NEWS RELEASE (re-published from EDGE)
Tuesday, May 10, 2016
HUMAN PIPELINE BRINGS MESSAGE TO GAS PROFITEERS:
WE DON’T WANT A FOSSIL FUEL FUTURE – RENEWABLE ENERGY NOW!
Philadelphia – A group of Pennsylvania residents claimed eminent domain today for a right-of-way through the lobby of a Penn’s Landing hotel during two energy industry conferences. Using their own bodies and lengths of industrial tubing, they built their own pipeline to carry their message to industry and government officials who want to double down on investment in fossil fuels and fracking instead of shifting to renewable energy sources.
The Hilton Philadelphia at Penn’s Landing is hosting two conferences this week: The Natural Gas for Power Generation (NPGP) Summit on the conversion of coal-fired electrical generation plants to gas, and the Association of Energy Services Professionals spring conference.
“Converting coal-fired plants to gas often really means building a new gas-fired plant. It’s another investment that justifies more fracking, more pipelines to Philadelphia and more pollution,” said Meenal Raval, a Mt. Airy business owner. “Using fracked gas for power causes a path of destruction from wells, pipelines, and compressor stations through thousands of communities.”
The chairman of the NPGP Summit is Michael Krancer, who served as Secretary of the Pennsylvania Department of Environmental Protection and then returned to his partnership at Blank Rome, where he heads the law firm’s Energy, Petrochemical & Natural Resources Practice. Krancer is also a member of the Greater Philadelphia Energy Action Team, a trade group that recently announced plans to seek public funding for a massive natural gas pipeline to Philadelphia.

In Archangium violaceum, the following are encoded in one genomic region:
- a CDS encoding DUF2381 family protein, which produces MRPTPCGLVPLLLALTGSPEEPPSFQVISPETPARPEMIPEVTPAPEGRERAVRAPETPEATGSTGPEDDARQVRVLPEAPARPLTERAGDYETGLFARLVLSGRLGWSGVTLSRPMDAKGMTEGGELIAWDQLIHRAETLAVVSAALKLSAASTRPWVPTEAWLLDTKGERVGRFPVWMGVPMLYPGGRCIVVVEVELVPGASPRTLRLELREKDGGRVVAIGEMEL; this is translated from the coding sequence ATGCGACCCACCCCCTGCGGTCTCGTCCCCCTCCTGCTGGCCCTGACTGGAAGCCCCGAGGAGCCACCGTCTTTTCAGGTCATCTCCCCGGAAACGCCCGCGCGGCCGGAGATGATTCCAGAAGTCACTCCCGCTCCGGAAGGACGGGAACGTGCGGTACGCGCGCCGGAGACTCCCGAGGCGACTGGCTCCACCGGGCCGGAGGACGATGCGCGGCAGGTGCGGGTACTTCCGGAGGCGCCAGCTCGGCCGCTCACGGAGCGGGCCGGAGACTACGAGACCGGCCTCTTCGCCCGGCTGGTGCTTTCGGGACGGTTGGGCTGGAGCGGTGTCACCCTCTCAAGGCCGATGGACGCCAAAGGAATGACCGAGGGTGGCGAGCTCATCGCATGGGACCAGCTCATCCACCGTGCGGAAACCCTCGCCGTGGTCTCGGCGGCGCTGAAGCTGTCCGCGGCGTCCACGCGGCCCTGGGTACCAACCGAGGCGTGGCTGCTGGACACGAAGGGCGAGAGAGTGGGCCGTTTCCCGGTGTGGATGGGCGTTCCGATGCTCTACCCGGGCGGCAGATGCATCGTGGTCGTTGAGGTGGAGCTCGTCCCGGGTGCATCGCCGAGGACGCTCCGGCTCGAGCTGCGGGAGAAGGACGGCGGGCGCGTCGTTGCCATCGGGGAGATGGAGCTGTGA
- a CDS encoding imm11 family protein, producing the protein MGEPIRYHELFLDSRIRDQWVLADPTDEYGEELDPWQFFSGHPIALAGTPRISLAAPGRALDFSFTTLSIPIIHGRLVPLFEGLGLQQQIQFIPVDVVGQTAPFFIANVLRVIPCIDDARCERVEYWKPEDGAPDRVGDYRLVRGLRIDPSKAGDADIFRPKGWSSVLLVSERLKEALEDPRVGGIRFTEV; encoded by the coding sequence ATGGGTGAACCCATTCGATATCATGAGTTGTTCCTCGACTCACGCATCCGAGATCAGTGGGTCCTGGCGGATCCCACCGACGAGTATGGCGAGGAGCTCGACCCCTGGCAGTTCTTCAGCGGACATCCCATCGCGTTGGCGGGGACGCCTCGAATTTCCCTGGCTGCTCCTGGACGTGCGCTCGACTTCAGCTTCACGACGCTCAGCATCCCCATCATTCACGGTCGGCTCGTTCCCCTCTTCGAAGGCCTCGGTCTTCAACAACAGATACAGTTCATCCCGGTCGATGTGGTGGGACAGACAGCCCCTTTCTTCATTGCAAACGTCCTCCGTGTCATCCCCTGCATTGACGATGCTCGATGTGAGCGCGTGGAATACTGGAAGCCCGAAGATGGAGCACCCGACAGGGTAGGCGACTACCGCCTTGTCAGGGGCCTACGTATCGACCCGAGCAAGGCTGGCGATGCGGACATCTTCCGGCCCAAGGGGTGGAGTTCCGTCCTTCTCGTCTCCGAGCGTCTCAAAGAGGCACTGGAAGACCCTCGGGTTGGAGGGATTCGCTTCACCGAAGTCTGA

“This is the revolving door in action,” said Angela Vogel of EDGE (Ending Dirty Gas Exploitation). “The same people go back and forth between government and industry, working together to keep profiting by poisoning us.”
On Monday an NGPG session called How to Overcome Environmentalist & Community Opposition and Accelerate the Approval Process included the topic “How to influence regulators and dominate the regulatory review and permitting process.” Tuesday morning featured pipeline proponent Philip Rinaldi, CEO of the Philadelphia Energy Solutions, whose refinery has suffered multiple fires in the past two years and produces two-thirds of the toxic air emissions from industrial sources in Philadelphia.
Built along two tidal rivers, Philadelphia is the city second-most at risk to power outages from climate-change-fueled storms. Members of the public who brought their message to the conferences say that reliance on fossil fuels undermines global efforts to slow climate change and locks the city and the state into decades of fossil fuel use while the rest of the world shifts to energy efficiency and renewables.
“Monday’s presenter on community opposition said, ‘Listen, listen, listen’ to what communities tell you. We are telling these industries that Philadelphia wants clean energy, not the fossil fuels that are making Philadelphia the asthma capital of the Northeast, poisoning our drinking water, scarring our state with pipelines, and destroying our planet,” said Elizabeth Arnold of EDGE (Encouraging Development of a Green Economy).